Financial Planning - Investment

While experienced investors are aware of volatility and take it into account when determining which stocks to include in their portfolios, those without much experience are often afraid of losing money in the stock market. However, even with down years, stocks are still one of the best ways to increase wealth given a relatively long time horizon. Investors of all ages can and do benefit from having the proper percentage of their savings invested in stocks, stock mutual funds, or ETFs.

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Investing in Equities

Those in their 20s and 30s can usually afford to take bigger risks with their equity investments. Because of the long time horizon, they can make up losses that occur in market downturns. They can also ride out periods of very low or no growth. While stocks that pay dividends are typically thought of as the domain of older investors, younger investors, too, can take advantage of dividends by reinvesting them. Rather than having the dividends paid in cash, they can opt to purchase additional shares of the stock each quarter when the dividends are paid. Dividend reinvestment increase the number of shares owned and guarantees that the price paid for the stock is averaged out over several time periods. In other words, because the price of a stock may fluctuate greatly over the course of a year, purchasing it every quarter means that an investor usually won't pay the highest – or lowest – price for it.

A good mix of equities is required for proper balance and allocation. Owning five or 10 stocks total, all in separate sectors will usually protect an investor from substantial ups and downs. The general rule of thumb is not to own two stocks in the same business. For example, don't own both Revlon and Estee Lauder, as both are in the Consumer Staples, Household, and Personal Products category.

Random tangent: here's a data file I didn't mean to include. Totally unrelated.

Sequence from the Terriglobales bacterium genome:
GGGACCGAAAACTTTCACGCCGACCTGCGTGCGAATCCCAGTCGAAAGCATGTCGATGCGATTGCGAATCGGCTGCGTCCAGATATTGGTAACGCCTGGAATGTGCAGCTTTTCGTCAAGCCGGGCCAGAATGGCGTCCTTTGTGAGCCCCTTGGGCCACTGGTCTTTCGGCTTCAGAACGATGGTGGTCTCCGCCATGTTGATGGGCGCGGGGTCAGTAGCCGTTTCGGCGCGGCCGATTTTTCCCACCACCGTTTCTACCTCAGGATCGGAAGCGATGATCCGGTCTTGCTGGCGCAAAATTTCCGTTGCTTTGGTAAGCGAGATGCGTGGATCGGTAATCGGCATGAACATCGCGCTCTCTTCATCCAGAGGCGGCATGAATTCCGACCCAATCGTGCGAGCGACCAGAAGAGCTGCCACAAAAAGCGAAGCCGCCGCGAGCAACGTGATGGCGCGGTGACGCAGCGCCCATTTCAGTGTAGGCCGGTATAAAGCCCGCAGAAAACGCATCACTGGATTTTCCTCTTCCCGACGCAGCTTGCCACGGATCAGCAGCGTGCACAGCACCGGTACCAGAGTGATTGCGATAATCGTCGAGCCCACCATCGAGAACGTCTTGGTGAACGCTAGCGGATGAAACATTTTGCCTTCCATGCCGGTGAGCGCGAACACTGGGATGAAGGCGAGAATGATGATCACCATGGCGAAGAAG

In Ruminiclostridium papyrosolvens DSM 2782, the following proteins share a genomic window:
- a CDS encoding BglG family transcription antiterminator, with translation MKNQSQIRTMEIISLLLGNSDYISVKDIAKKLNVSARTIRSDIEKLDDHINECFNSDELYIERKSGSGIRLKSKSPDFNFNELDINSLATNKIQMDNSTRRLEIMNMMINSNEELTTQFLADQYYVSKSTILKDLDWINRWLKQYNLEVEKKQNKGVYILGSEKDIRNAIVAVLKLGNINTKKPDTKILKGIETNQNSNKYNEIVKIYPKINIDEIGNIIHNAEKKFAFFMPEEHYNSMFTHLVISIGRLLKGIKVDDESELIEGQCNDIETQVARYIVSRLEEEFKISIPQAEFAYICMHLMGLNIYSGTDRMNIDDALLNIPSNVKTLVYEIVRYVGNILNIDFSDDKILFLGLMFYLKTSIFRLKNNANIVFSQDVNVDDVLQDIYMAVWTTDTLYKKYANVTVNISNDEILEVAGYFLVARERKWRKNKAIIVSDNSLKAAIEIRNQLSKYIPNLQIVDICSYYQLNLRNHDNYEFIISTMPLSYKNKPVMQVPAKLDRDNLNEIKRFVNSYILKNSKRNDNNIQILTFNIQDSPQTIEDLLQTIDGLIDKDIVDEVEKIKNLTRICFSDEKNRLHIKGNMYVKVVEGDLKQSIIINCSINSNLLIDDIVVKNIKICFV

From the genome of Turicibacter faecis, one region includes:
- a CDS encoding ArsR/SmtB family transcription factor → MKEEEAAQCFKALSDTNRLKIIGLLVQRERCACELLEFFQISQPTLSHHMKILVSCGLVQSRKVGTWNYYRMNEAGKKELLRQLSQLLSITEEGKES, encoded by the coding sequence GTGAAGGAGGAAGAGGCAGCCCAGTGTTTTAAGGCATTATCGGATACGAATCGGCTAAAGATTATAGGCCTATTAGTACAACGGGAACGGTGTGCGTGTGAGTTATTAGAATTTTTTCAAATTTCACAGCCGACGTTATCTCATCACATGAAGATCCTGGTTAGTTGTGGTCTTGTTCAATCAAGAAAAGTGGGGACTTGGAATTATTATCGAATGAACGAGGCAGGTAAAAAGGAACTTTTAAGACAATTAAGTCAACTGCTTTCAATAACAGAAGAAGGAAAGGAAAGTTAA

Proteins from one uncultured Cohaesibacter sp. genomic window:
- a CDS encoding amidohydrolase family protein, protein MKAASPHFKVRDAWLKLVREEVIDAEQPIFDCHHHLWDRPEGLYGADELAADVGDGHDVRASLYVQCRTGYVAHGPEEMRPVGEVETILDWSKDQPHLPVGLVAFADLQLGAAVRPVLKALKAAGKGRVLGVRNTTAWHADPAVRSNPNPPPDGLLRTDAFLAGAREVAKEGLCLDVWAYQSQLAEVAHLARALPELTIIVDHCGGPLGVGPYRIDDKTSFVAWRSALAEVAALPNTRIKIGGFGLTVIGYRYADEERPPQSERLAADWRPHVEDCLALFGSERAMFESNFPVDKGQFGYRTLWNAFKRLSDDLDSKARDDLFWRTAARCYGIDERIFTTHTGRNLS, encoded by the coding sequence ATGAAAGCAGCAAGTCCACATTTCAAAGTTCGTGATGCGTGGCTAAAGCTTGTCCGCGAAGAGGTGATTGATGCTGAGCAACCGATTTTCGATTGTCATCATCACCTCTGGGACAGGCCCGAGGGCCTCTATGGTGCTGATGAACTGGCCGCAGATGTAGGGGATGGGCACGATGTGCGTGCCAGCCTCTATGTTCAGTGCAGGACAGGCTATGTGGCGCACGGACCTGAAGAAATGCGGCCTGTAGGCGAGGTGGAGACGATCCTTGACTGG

Diversification Through Equity Mutual Funds

Given the rising price of a gallon of gas over the past several years, most Americans wonder if it's fair that big oil companies continue to post record profits. While it may not be, most Americans benefit from those record profits by owning mutual funds that own ExxonMobil (XOM). The top 50 institutional holders and top 50 mutual fund holders own over 40% of XOMs outstanding shares. That means chances are quite good that those who invest in employer-sponsored retirement funds or purchase mutual funds for their own individual retirement accounts or brokerage accounts profit in some way when large oil companies show big profits.

Regardless of how you feel about record profits and what those profits contribute to the share price of your mutual funds, the real problem with a large corporation like XOM is that it is owned by so many funds. This makes it extremely difficult for an investor to use mutual funds in the way they should be used: for diversification.

Always check to make sure that the top 10 holdings in each of the funds you own are not duplicated in other funds. If they are, your funds will give you a false sense of security rather than offering the protection of spreading risk across several sectors and stocks. And make sure that the top 10 holdings are companies that accurately reflect the goal of the fund. For example, it would not make sense for XOM to be included in a fund that specializes in small cap companies (companies that have a market capitalization between $300 million and $2 billion).

Why Exchange-Traded Funds Should be Part of an Investor's Portfolio